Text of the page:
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From Alabama to the British Isles, People Rally to Save Trees

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It's just an old tree--why get excited? You may think I'm talking about the reaction to the intentional poisoning of historic trees located where Auburn University fans typically celebrate their athletic victories. But I hear this a lot from various people who just don't understand my affinity for trees.

Go ahead, call me a "tree hugger." Is that the best you've got? If the reaction by the Auburn community is any indication, I'm certainly not alone. Since the poisoning was discovered, people have rolled the trees in toilet paper, left gifts of candles and letters, and I even saw one Auburn professor in tears as he spoke about the incident. Sure, the poisoning was an attack against Auburn school pride, and the trees are symbols of that. But people don't cry over symbols, do they? What I see happening is evidence that more and more people see trees as truly living things that have value and are an essential and necessary part of our world; and when they are harmed, humans suffer for it.

I've always thought trees were sacred. I grew up in a relatively rural setting and spent most of my time roaming around the woods in our neighborhood. My friends and I played around the trees, rode our bicycles between them and slept beneath the trees on occasion. And when several acres of land were sold for an apartment complex, I was devastated. It felt like my heart had been ripped out. That loss inspired me to write my first poem. Snicker if you will, but that poem was published and helped launch my writing career.

A few years ago, I moved to a new house, and one of the main reasons I bought it was because of all the trees in the yard. It reminded me of that welcome I felt in the woods as a child; it immediately felt like home. I soon discovered that the house was located next to miles of walking trails and a protected wooded reservoir. Now, each time I walk beneath those trees, it's like I'm transported back to a place of wonder and harmony. Yes, there is something special about trees.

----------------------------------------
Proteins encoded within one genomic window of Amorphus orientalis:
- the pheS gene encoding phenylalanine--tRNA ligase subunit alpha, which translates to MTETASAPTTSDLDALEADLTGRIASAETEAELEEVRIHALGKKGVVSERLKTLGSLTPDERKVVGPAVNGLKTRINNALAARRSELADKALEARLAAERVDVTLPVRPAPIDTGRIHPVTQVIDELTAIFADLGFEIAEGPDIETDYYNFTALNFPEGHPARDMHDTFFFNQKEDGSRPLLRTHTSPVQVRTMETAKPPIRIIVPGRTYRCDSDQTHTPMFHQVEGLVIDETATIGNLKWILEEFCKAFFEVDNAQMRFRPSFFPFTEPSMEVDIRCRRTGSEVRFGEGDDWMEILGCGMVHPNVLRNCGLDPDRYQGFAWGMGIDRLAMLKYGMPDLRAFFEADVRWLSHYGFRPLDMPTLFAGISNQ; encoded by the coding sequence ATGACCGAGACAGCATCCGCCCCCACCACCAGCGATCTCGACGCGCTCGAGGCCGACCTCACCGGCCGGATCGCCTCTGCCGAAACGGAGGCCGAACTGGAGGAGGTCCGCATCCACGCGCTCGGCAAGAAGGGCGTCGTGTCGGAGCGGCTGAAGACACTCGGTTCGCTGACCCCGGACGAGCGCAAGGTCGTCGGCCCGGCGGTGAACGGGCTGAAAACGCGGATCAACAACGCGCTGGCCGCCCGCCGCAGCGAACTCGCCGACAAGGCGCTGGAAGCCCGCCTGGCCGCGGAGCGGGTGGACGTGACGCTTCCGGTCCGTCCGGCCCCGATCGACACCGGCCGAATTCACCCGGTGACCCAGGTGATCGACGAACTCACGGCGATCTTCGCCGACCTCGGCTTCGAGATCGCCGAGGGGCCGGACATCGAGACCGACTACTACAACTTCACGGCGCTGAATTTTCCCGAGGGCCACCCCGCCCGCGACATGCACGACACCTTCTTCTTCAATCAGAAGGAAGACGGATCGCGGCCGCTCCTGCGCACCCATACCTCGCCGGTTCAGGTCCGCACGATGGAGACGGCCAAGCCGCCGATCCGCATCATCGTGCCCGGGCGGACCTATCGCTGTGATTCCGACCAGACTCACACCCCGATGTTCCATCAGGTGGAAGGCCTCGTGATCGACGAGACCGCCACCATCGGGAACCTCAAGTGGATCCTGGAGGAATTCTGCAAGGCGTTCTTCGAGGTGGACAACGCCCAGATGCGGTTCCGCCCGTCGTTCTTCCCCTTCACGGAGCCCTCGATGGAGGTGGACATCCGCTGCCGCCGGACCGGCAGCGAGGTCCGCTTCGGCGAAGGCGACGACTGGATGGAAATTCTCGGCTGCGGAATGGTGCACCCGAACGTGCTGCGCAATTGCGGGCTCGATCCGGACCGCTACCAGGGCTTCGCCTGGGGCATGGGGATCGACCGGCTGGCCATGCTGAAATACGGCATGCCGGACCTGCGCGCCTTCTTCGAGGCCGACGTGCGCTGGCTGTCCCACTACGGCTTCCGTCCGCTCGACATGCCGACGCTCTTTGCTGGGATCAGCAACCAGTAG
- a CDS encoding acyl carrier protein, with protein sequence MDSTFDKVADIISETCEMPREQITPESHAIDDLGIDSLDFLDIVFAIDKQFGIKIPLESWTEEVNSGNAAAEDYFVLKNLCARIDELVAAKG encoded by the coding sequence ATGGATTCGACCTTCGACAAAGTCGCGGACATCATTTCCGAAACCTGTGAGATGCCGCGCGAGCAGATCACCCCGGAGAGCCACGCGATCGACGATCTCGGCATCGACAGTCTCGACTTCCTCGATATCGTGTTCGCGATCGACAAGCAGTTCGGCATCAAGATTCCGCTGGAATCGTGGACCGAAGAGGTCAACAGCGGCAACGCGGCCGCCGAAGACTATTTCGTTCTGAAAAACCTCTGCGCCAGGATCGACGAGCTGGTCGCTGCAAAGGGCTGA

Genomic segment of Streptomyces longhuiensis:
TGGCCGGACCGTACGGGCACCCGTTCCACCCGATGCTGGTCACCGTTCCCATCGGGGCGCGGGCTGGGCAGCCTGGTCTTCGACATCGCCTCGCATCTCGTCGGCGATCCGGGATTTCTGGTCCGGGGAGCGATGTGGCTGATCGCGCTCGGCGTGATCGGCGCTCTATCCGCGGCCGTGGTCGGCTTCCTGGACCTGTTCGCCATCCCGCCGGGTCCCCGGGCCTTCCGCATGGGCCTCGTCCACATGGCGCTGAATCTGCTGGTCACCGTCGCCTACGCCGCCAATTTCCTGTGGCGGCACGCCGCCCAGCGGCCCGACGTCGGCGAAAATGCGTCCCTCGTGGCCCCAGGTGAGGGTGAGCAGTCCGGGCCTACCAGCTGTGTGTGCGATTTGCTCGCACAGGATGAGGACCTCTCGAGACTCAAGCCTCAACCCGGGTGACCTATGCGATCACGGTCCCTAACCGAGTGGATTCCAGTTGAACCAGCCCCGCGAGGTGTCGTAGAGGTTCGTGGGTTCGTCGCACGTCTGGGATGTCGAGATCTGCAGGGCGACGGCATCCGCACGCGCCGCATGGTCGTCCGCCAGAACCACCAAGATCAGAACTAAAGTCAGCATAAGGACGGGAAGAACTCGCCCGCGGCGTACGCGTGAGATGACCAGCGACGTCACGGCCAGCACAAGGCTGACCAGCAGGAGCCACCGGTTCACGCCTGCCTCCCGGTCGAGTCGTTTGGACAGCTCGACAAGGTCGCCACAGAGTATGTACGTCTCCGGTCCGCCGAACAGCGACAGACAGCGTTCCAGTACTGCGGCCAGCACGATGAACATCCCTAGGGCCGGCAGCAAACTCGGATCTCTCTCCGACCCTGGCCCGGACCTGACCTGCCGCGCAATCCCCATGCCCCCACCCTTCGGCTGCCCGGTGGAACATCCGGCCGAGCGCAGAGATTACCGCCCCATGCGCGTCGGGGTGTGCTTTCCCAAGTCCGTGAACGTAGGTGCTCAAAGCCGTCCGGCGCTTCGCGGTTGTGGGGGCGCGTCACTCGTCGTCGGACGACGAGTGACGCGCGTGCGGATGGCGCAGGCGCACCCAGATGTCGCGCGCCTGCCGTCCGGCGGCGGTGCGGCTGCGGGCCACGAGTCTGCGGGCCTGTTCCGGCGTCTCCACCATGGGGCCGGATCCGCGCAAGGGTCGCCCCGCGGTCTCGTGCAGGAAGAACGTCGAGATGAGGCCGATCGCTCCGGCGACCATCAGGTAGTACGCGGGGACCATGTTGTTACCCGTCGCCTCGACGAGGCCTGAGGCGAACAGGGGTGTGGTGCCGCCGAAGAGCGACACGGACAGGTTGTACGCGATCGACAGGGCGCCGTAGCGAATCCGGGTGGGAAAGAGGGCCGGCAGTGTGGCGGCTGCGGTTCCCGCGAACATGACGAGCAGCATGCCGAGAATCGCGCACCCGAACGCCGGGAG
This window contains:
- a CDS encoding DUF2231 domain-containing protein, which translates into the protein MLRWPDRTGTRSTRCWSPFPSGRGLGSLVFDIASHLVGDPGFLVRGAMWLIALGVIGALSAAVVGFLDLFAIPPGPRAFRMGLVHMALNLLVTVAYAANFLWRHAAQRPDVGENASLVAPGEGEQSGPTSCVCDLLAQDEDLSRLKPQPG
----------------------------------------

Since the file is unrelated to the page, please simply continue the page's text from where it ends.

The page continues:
This shouldn't really surprise us, for humans have long thought certain trees to be sacred or holy and worthy of protection and respect. But in our age when a tree is merely a resource to be effectively managed, well, that doesn't exactly nurture a sense of wonder. So it's refreshing to see the reaction in Auburn to this poisoning. Similarly, this past December in Glastonbury, England, vandals cut down a hawthorn tree that had been preserved in some form for centuries. Called the Holy Thorn, it was believed to have been brought to England by Joseph of Arimathea after the crucifixion of Christ. Regardless of whether that detail is true, the tree was of "exceptional spiritual significance," according to the Glastonbury Abbey director, and people were in tears upon seeing its severed trunk.

Certainly, we need trees for the air we breathe, for shade and for lumber to build homes, and for delicious fruits, nuts, spices and more. But there is something beyond that, something about getting lost in the woods, something about sitting against a strong tree trunk; it's difficult to define, but I know deep within me that we need this connection and we need to preserve it.

Speaking of preservation, England's Parliament has now reconsidered its decision to sell off and privatize the country's national forests. The public outcry to the proposal was unexpected and caught the government by surprise. People rallied to save the trees because they see them as important and worth more than the money that might be raised by selling them. They were saying, in effect, we will not sell our British soul.

Right next door, the Irish government is apparently considering a similar plan, and a campaign to save that country's forests is under way. I can only imagine there would be a similar outcry if America's national parks were ever up for sale. Don't think it couldn't happen? While the U.S. government may not be considering something that drastic, the truth is that the Obama administration and Congress are under intense pressure to cut the federal budget, which includes money to operate and maintain our national parks; many state governments are facing similar challenges. It isn't so difficult to imagine a budget crisis so severe that privatizing our parks would make practical sense to some Americans. I pray that never happens.

I suppose it's easy for some people to take trees for granted, until they aren't there. Oddly enough, 2011 is the United Nations' International Year of Forests. Whether you live near a forest or have only one tree in your back yard, take this opportunity to consider your own connection to trees. What memories do you have? Or, maybe you need to reconnect with some trees. Why do some hesitate to get excited about trees? They are an invaluable part of our world; we need them. So go ahead, save one, plant one--even hug one. You might just like it.

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